Topped off with a sprinkle of colour
It's no mystery how white goods got their name. The generic term for everyday household appliances first emerged in the early catalogues of American department store Sears and Roebuck to describe fridges, washers and cookers that, typically, had a white porcelain enamel exterior.
Not that they've always been white. In the 1950s, refrigerators came in turquoise and pink. In the 1970s, gold and avocado green appeared. In the 1980s, black appliances were considered exotic. But apart from the silver hue of secondary favourites such as brushed or stainless steel, white has been manufacturers' most consistent performer.
But designers like to push the proverbial envelope, which is why we're seeing something of a kitchen colour revolution. Take the Marc Newson range of ovens and hobs by Italian appliance manufacturer Smeg, which are available in a riot of sunny yellow, pistachio green and peacock blue colours. Smeg vice-president Vittorio Bertazzoni says the collection's launch last year was a deliberate attempt to provoke the market. 'We felt we had to be brave,' he says.
Newson, an Australian-born designer, was happy to comply. Based in London, Newson is hailed as one of the most influential designers of his generation. He has left his mark on everything from cars and planes to interiors and luxury products.
'It's not so much a question of why use colour, but why not?' he says. 'I believe it's time to challenge the monopoly of monochrome.'
But even in typically small Hong Kong kitchens? 'In the world of kitchens, everything's become so formulaic, so hyper-minimal, slick and devoid of personality,' he replies. 'Someone had to introduce something light-hearted and irreverent. I believe people will form a bond with this colourful piece of equipment and love living with it.'
But appliances last for years, while fashion is fickle. Could love fade at the whim of a trend? 'I have never followed trends in design, or in anything else for that matter.' Newson replies. 'I design with the expectation that my design will stand the test of time - that it will be classic and timeless. This is of supreme importance to me. In my appliances for Smeg; the depth of colour achieved by the enamelling process is unique.' (Smeg's Marc Newson induction hobs are priced from HK$8,300 to HK$8,800).
Some of these colourful creations are not always as they seem. An oven by Wolf Cooking, an American brand, might look all shiny stainless steel, but open the door and it's a bright cobalt blue. The Wolf is one of two ovens television chef Jamie Oliver has at home - the other being an Aga. The brand says its signature interior is about performance as much as appearance. 'The interior material is porcelain, because it helps distribute heat more evenly,' says Anita Kwok Shuk-hing, senior regional marketing manager of Madison, sole distributor of Sub-Zero and Wolf in Hong Kong and on the mainland.
'With black, as used by just about everyone else, it's easy to hide any imperfections or cracks in porcelain liners,' Kwok says. 'Blue is much brighter and Wolf, using only the very best porcelain, will reject any with any flaws.' (The 76cm wide Wolf E-series single oven costs HK$49,500.)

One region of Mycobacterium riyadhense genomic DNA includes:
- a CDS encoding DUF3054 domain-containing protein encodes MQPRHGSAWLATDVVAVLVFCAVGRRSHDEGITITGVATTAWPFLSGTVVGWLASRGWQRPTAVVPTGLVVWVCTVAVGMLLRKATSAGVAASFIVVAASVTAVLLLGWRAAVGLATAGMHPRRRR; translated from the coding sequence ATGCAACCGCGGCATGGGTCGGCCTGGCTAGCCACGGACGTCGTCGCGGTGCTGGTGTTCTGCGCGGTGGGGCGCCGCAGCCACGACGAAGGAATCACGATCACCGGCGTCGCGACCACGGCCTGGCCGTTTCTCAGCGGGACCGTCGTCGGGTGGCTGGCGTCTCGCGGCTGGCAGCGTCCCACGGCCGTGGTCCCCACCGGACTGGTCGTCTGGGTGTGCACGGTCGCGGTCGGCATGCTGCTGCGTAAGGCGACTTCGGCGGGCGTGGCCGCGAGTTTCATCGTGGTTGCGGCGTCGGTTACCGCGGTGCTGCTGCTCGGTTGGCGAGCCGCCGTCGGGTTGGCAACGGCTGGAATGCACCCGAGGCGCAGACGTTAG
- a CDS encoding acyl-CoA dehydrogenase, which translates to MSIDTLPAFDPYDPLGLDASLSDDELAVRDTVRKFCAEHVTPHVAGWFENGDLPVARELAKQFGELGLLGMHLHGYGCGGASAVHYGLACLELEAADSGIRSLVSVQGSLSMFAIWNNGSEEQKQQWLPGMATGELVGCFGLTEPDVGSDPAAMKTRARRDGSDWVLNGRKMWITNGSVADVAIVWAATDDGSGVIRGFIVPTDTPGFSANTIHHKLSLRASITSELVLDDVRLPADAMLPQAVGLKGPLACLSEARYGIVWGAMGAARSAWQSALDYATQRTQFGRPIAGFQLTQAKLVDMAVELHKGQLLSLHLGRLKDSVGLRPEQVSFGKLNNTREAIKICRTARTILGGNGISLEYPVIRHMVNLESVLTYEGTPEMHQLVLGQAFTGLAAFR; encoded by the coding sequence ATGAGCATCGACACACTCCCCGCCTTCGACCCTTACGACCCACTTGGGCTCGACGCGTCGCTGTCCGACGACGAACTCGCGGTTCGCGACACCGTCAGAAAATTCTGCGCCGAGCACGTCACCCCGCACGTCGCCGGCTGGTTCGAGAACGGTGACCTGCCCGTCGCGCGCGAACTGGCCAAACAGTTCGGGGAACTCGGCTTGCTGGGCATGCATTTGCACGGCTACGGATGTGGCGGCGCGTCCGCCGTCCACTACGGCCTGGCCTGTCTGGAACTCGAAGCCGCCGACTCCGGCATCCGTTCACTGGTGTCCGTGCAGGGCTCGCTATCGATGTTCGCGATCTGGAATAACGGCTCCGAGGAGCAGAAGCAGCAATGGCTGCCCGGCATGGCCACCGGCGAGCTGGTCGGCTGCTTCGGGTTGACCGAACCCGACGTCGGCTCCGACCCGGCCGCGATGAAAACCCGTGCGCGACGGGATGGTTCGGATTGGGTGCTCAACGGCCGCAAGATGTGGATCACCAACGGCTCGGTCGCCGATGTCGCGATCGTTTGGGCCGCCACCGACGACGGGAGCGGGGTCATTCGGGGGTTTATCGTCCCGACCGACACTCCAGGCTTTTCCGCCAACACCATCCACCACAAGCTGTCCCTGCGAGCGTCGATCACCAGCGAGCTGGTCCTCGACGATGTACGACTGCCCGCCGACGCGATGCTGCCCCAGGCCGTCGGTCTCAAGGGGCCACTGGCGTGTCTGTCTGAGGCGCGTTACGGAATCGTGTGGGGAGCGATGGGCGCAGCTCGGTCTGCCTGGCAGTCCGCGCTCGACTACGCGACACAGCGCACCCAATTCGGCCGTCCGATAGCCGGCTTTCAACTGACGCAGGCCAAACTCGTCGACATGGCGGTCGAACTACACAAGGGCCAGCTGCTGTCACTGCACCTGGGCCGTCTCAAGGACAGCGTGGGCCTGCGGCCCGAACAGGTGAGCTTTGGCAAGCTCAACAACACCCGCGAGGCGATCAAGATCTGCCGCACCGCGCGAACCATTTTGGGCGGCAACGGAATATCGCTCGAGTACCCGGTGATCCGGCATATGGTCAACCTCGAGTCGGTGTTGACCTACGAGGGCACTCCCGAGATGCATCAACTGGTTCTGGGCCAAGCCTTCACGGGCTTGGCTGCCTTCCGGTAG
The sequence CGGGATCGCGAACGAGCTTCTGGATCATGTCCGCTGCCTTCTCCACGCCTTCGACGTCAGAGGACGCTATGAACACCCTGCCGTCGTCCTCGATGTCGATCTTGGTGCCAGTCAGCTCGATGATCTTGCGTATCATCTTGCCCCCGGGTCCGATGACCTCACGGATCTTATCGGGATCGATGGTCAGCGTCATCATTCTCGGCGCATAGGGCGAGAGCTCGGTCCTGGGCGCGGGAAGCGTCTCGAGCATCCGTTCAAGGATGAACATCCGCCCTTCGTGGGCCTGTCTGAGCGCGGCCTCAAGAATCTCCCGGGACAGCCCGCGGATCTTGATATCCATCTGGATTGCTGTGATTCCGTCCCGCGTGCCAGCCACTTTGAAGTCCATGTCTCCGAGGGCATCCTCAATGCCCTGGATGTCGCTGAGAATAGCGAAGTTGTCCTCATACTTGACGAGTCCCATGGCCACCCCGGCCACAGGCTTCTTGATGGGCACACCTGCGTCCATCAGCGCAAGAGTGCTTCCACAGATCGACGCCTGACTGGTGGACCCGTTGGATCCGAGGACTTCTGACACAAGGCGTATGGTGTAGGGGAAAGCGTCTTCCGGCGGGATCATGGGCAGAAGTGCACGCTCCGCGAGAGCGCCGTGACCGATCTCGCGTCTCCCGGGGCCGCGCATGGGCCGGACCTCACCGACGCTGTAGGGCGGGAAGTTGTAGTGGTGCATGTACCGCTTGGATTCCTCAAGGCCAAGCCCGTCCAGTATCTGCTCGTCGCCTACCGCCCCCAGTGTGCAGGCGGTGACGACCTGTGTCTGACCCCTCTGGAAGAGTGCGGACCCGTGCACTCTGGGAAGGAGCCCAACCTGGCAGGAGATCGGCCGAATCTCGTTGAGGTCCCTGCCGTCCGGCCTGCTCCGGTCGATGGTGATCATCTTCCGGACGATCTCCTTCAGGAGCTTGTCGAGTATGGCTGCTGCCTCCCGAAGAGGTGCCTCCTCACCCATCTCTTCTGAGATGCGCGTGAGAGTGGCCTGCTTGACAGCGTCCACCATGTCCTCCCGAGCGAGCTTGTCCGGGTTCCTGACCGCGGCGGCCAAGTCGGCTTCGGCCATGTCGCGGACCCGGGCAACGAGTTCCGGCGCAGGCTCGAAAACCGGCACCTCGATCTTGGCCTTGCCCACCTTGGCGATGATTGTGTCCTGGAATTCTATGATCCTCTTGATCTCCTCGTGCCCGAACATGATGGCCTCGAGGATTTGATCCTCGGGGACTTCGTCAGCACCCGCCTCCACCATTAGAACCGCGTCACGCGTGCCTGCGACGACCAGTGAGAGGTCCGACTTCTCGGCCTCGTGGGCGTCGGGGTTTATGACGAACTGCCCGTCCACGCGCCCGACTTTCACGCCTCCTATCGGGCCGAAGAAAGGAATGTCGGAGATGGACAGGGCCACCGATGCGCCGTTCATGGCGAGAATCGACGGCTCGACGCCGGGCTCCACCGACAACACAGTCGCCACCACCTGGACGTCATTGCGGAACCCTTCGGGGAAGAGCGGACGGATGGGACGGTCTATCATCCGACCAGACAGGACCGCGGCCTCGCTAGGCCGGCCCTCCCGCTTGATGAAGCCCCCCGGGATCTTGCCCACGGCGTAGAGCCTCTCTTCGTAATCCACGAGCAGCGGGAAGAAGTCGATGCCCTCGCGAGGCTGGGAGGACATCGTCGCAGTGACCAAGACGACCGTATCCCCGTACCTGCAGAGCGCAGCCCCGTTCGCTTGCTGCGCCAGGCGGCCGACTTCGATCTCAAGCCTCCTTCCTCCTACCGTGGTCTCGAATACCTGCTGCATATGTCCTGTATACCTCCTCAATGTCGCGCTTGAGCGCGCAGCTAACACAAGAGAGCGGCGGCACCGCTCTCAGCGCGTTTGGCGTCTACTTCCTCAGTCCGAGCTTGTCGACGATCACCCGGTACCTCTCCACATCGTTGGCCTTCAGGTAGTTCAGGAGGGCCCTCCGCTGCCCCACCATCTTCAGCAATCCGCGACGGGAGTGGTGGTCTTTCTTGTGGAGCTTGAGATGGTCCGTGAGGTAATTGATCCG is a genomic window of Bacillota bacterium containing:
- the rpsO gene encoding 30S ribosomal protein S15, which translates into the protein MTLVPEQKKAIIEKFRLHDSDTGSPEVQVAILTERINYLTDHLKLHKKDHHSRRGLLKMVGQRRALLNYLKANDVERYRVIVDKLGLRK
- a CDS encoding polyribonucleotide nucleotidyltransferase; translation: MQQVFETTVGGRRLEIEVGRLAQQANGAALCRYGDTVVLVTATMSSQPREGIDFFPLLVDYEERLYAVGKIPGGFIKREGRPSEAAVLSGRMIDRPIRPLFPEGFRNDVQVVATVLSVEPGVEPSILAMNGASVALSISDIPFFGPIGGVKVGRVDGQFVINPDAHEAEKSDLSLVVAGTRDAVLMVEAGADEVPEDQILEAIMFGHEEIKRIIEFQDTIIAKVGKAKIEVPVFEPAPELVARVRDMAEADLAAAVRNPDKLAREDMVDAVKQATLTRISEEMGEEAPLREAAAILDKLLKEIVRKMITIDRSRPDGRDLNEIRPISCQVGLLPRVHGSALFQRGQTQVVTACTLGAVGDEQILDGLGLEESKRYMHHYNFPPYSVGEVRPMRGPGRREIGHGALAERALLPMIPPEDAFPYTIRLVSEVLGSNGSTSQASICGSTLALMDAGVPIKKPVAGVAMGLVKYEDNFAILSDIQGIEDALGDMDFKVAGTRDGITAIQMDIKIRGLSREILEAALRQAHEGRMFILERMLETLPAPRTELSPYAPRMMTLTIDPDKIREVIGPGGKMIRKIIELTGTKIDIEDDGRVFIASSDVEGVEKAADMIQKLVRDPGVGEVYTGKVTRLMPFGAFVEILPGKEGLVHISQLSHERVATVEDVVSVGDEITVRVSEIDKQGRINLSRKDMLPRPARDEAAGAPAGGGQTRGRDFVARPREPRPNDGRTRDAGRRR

For its current range of food and wine fridges, Sub-Zero took another twist on colour - designing models with glass doors. 'A glass door is the best way to showcase colourful food ingredients, celebrating the luxury of freshness, bringing life to a kitchen where pragmatics come first, and adding pure pleasure to cooking.' But exposure comes at a cost: Sub-Zero's 122cm wide PRO 48 refrigerator with glass door is priced at HK$224,000.
Kitchen cabinets are adopting colour too. Del Tongo's Jolly collection offers finishes in a wide range of colours, patterns, materials and textures, along with the functional - a blackboard-like magnetic laminate finish that you can write on with chalk or felt pen.
Dora Sui Wing-sze, business development manager at Kitchens + Interiors, a Del Tongo distributor, says it's the perfect antidote to a minimalist interior. 'The trend we're seeing in contemporary homes in Hong Kong is minimalist: white and simple,' Sui says. 'Bright colours in funky, open kitchens perfectly complement this style because they give life to an otherwise dull, monotonous space. The kitchen is the area in the home where families come together, and the atmosphere should be joyous to represent this special space.'
Will Hongkongers embrace this colour cacophony? Clifton Leung Hin-che, design director of Clifton Leung Design Workshop, says he feels that Hongkongers will be cautious - and rightly so. Leung put sky-blue in a kitchen in a Happy Valley flat, but says the space (an unusually generous 300 sq ft) was big enough to take it. Leung also used the colour judiciously, balancing the blue in glass splashbacks with white cabinetry and brushed stainless steel appliances. Leung says he's a fan of colour, but worries that trendy hues may be in one season, out the next.
'If you're using it at home, you should choose something you are comfortable with,' Leung says. His blue glass kitchen works because the colour is soothing and suggests the freshness of the sea. It is also balanced in a contemporary setting. His advice is not to do too much with colour, especially in a small space. 'I'd just do one thing - a touch is fine.'